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The shortest shore walk with loads of learnings

Updated: Jan 26, 2023



Today was the much awaited shore walk at the Kottivakkam beach in Chennai. We usually go on shore walks & nature walks with the kids. We make some observations, jot them down, come back, google more information and sometimes try and reach out to experts who might be able to help us get a better understanding. But this shore walk was different. It was a guided walk with Charlotte, an aspiring marine biologist and on a route we hadn’t taken before.


The kids were on time to start our walk at 6.30 in the morning. Charlotte began with the cardinal directions, the various ocean zones from the shore and the kind of ecosystems they support, the marine diversity, the artisanal fishing zone and how trawlers are not allowed to fish within 12 nautical miles. We then began our walk towards the kuppam, for that would be a place to find many sea treasures and play the beach bingo that was given to us by Charlotte.


We picked a few wedge clam shells, saw our friendly horn eyed ghost crabs who are the guys usually welcoming us at the beach. We spoke about them being scavengers of the beach, thus helping us keep the beaches clean and how their behaviour of throwing out sand from their burrows is an indicator of danger and an upcoming bad weather. As we walked, we saw many fisherfolk on their boats returning from the sea with their catch. This led to a bit of discussion about how they set out to fish based on the direction of the wind and how by standing at the shore they are able to predict rough seas.



Amidst this, a few curious boys; Vikash, Gautam and Sari from the fisherfolk spotted us, wondering what we were trying to do as a group. They saw the Coastal Guides in our hands and were immediately intrigued and excited. They started listing which ones they had seen and quickly ran to pick some from the nets of the catches that had just arrived a little while ago. They showed us a variety of hermit crabs, sand star fish, leopard carb, three spotted swimmer crab and more. Vikash ran to the shore and dug out wedge clams for us. He kept asking us if we wanted to see more. They were so keen to show us all that they could, accompanied with which ones they ate and how it was cooked. The boys stole the show.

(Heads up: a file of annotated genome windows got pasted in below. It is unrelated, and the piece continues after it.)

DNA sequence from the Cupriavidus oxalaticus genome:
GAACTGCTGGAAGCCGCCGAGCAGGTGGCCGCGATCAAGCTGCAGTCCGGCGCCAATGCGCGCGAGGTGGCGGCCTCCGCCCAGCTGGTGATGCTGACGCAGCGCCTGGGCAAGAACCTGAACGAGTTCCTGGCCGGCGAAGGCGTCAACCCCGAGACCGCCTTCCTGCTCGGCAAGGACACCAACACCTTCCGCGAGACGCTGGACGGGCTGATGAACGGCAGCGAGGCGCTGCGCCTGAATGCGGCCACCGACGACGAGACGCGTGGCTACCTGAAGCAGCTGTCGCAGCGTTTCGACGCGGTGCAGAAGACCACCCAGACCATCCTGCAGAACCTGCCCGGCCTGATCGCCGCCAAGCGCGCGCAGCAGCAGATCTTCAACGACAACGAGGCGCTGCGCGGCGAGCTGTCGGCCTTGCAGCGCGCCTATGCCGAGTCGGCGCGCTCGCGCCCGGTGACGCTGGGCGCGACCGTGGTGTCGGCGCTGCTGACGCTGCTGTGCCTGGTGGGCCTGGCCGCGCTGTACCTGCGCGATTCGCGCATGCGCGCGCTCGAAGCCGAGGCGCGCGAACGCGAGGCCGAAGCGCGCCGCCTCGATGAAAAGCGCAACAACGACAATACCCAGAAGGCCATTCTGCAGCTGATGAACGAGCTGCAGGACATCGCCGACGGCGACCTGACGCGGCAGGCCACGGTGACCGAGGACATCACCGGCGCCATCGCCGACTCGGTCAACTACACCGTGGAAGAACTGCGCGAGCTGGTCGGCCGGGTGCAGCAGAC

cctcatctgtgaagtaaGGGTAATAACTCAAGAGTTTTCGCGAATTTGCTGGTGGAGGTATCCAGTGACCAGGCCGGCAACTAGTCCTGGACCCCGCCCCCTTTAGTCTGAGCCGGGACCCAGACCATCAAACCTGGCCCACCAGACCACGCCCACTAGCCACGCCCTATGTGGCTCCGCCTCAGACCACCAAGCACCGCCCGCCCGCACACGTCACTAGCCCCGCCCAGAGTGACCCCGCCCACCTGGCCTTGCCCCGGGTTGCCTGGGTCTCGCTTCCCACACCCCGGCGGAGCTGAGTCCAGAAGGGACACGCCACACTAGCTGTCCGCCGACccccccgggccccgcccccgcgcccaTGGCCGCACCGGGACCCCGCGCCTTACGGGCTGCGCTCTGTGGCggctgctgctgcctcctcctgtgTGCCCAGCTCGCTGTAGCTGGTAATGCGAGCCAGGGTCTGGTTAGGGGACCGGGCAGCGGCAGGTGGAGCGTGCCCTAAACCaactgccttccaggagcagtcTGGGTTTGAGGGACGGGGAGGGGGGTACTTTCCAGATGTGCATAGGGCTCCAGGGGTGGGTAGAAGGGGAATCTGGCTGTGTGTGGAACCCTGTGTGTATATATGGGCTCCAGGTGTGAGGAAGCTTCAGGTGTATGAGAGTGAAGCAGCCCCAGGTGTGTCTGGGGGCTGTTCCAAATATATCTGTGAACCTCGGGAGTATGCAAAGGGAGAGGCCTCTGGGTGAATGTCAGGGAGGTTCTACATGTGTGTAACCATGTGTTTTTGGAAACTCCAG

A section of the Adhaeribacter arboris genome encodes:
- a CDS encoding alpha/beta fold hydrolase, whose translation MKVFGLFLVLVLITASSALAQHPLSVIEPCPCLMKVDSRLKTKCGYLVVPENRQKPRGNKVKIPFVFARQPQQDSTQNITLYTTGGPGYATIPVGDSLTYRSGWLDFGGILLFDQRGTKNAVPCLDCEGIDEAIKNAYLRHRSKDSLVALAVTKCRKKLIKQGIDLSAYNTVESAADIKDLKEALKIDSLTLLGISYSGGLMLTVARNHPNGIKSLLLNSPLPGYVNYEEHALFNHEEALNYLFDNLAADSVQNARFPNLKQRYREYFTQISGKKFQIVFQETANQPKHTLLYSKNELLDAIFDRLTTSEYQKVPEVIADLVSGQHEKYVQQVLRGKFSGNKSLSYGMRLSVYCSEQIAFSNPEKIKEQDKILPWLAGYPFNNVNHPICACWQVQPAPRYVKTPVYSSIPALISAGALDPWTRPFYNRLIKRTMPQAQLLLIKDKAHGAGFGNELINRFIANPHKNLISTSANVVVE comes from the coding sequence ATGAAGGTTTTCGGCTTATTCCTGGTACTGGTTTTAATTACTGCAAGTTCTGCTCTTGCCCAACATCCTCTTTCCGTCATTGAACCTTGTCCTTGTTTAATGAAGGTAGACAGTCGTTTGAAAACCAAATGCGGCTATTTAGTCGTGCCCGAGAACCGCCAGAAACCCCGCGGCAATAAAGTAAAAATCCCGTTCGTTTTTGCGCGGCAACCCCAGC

Charlotte spoke further about how beaches are formed, nature of trade winds, movement of sand and the role played by sand in ensuring our ground water is sweet and doesn’t get salty. We finally wrapped up with a small game of touch and guess the species. It was 8.30 am and it was getting pretty hot. We began walking back home. It was then did I realise that we hadn’t really walked much, probably 100 mts but the learning in those few steps was immense. Walks like these ought to happen frequently. It’s the same beach but no two days are the same.


At the heart of Sunnyside is to bring children such experiences that involve the life around them. When we visit places, interact with the local people and hear their stories, we get more context to learning. Things become more relatable to kids. We are not sure of the immediate impacts and learning outcomes, but these definitely add up to an enriched life, one that is exposed to diversity in every essence.


The little boys kept asking us when we would be coming again. I wanted to tell them that the eagerness is mutual.


All educational materials used in this walk have been curated by Madras Naturalists Society and Palluyir Trust.

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